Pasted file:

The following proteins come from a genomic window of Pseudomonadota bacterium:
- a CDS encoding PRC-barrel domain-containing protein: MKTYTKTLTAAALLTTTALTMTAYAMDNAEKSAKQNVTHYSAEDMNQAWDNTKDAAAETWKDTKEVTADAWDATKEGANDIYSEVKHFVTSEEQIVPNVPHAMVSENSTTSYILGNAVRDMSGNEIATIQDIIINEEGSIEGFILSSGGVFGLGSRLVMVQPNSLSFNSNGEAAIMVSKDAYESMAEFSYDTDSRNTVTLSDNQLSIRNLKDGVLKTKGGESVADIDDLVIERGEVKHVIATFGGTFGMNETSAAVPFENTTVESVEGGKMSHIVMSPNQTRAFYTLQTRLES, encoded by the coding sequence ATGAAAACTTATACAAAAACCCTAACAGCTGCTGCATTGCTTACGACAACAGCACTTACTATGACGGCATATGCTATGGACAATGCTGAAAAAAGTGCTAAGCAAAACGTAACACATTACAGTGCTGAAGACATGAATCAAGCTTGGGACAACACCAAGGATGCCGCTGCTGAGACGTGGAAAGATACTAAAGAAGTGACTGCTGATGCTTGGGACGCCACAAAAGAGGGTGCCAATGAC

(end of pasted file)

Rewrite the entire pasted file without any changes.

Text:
The following proteins come from a genomic window of Pseudomonadota bacterium:
- a CDS encoding PRC-barrel domain-containing protein: MKTYTKTLTAAALLTTTALTMTAYAMDNAEKSAKQNVTHYSAEDMNQAWDNTKDAAAETWKDTKEVTADAWDATKEGANDIYSEVKHFVTSEEQIVPNVPHAMVSENSTTSYILGNAVRDMSGNEIATIQDIIINEEGSIEGFILSSGGVFGLGSRLVMVQPNSLSFNSNGEAAIMVSKDAYESMAEFSYDTDSRNTVTLSDNQLSIRNLKDGVLKTKGGESVADIDDLVIERGEVKHVIATFGGTFGMNETSAAVPFENTTVESVEGGKMSHIVMSPNQTRAFYTLQTRLES, encoded by the coding sequence ATGAAAACTTATACAAAAACCCTAACAGCTGCTGCATTGCTTACGACAACAGCACTTACTATGACGGCATATGCTATGGACAATGCTGAAAAAAGTGCTAAGCAAAACGTAACACATTACAGTGCTGAAGACATGAATCAAGCTTGGGACAACACCAAGGATGCCGCTGCTGAGACGTGGAAAGATACTAAAGAAGTGACTGCTGATGCTTGGGACGCCACAAAAGAGGGTGCCAATGAC